Can you think of one thing that Belle, Jasmine, and Sleeping Beauty all have in common? Besides the fact that princesses are always very pretty, have a special affiliation with children and animals, and, of course, all sing beautifully, something you may not have realized is that they all flavor the color blue.
The Mirror reported that Disney adapts its heroines to reflect the times, and today’s heroines are not completely helpless, but it does seem that they all love the color blue – sky blue, to be specific.
Consider this: Sleeping Beauty, Cinderella, Belle, Ariel, Jasmine, and Elsa (and there’s probably more) wear a nearly identical shade of blue for large parts of the films they’re in. But this is no coincidence.
In explaining the strategy behind Disney dressing some of its most iconic heroines in blue, the executive director of the Pantone Color Institute, Leatrice Eiseman, said this shade of blue taps into viewers’ universal love and inclination toward the color.
“It’s something to look forward to, to see that blue sky. It’s dependable. It’s reliable. It might cloud up, but we know it’s there.”
While wearing white is a mark of purity and a villain’s diabolical nature is reflected in dark hues, sky blue works hard to communicate with the audience.
Traditionally, this color was associated with boys because of its quality of dependability and all the connotations that go with that, like strength, consistency, and loyalty. So when Disney dresses its heroines in the same color, it’s adding a bit of power to the character.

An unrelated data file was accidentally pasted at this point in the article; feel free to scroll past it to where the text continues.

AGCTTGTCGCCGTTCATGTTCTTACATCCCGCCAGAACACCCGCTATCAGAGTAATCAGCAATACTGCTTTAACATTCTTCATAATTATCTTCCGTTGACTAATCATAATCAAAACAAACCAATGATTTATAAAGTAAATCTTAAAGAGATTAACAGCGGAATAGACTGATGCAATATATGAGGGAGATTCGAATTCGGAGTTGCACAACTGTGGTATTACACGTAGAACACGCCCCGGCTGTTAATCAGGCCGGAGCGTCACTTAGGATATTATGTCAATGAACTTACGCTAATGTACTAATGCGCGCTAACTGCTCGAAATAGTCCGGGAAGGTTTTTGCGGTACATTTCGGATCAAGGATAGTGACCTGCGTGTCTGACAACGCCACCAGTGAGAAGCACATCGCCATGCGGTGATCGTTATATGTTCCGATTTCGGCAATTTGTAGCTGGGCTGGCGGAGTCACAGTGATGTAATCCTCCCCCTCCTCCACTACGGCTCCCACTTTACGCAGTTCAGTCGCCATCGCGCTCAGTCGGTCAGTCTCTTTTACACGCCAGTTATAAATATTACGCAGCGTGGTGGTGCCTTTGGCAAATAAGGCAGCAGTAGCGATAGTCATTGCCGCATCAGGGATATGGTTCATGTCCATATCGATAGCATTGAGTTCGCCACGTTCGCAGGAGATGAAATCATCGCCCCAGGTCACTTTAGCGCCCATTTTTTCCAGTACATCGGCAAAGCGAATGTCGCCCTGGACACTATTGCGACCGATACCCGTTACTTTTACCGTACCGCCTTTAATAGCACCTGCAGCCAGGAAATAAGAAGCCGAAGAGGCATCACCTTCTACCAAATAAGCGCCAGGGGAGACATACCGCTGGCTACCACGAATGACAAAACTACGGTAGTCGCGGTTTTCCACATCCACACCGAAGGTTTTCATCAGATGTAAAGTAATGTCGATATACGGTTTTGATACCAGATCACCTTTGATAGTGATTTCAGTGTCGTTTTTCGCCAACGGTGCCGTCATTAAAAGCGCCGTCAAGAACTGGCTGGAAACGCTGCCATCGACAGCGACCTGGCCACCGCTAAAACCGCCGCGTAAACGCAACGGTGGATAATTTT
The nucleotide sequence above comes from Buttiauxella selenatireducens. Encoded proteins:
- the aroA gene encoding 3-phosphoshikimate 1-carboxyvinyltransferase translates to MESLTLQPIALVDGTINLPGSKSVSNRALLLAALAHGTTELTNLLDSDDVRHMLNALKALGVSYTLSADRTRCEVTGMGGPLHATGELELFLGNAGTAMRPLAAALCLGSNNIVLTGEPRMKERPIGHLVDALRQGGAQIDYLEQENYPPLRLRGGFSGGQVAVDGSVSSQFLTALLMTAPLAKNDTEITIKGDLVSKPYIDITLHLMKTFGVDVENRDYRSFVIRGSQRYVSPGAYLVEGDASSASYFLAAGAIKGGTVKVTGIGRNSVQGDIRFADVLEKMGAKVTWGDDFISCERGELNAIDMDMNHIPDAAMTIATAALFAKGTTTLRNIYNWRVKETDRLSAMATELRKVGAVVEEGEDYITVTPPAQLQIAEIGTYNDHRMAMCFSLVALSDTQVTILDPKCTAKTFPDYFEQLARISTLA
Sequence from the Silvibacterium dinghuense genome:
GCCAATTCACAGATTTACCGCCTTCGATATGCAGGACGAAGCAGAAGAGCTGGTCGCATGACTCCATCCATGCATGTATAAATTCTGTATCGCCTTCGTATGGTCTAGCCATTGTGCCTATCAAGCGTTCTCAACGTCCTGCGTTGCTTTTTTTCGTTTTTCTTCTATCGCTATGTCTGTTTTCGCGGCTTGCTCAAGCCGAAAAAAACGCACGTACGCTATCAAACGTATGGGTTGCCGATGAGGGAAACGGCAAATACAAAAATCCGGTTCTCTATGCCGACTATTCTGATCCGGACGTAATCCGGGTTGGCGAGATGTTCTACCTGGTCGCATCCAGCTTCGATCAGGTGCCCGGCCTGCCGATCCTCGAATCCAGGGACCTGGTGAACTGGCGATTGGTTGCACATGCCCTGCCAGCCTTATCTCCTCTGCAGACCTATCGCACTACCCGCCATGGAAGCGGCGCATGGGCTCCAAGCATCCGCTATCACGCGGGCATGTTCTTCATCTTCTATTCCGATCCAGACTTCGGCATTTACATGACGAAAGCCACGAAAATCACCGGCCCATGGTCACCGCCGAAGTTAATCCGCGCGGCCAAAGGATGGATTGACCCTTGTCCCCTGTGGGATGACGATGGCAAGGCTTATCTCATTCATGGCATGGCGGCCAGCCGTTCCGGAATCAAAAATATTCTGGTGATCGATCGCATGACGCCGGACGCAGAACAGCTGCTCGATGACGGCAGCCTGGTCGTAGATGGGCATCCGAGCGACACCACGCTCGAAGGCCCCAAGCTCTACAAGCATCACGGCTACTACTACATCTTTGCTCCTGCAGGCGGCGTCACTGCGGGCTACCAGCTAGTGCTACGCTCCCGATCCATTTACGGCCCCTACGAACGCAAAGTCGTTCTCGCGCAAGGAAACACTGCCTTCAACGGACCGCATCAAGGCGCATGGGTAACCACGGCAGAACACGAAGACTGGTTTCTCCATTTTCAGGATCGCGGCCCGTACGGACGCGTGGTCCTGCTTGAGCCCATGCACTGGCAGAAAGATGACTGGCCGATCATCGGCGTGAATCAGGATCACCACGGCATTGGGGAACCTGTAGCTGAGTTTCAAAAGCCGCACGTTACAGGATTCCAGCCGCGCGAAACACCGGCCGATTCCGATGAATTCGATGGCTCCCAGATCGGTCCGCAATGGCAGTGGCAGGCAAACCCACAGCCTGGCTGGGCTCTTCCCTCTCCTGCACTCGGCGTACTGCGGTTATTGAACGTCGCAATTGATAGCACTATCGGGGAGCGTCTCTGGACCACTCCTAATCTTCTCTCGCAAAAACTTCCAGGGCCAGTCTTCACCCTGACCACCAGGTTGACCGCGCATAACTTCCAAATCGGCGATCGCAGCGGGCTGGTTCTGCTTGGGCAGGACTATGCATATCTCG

“It’s a subtle way of saying, ‘Yeah, but young women, young girls, can be empowered, too.'”
It’s not just princesses who wear blue. If you think back, you’ll recall that Alice wears blue in almost all popular depictions of Alice in Wonderland, and so does Dorothy from The Wizard of Oz, and she certainly wasn’t a shy, retiring wallflower.
And while on the subject of Disney, you may wonder why almost all Disney villains suffer the same grisly fate. And yes, there is a good reason for it!
The Mirror reported that, with a couple of exceptions, most Disney villains die in very similar circumstances.
Most Disney villains have an evil laugh, a love of scheming, a diabolical nature, and their loyal minions, but what they also have in common is how they meet their demise.
Fortunately, you’ll typically never see a Disney baddie be impaled or beheaded (with a couple of exceptions). However, a large number of villains come to a grisly end by plummeting to their deaths.
Think about Lucifer from Cinderella, the Evil Queen from Snow White, Captain Hook from Peter Pan, Gaston from Beauty and the Beast, Maleficent from Sleeping Beauty, Scar from The Lion King, and Frollo from The Hunchback of Notre Dame.
Of course, there was also Mufasa, but he was certainly not a Disney villain. This method of getting rid of baddies is not just a coincidence, and there are two theories as to why Disney lets its antagonists take a deadly fall.
The first theory is that younger audiences are not subjected to distressing levels of violence: no one actually sees the moment of impact because the death occurs out of shot. The second theory is that the hero of the story has not technically killed the villain with their own bare hands, which means that they’re not technically guilty of first-degree murder and therefore still strong hero material.
[Featured Image by Tidarat Pornsawatdiphol/Shutterstock]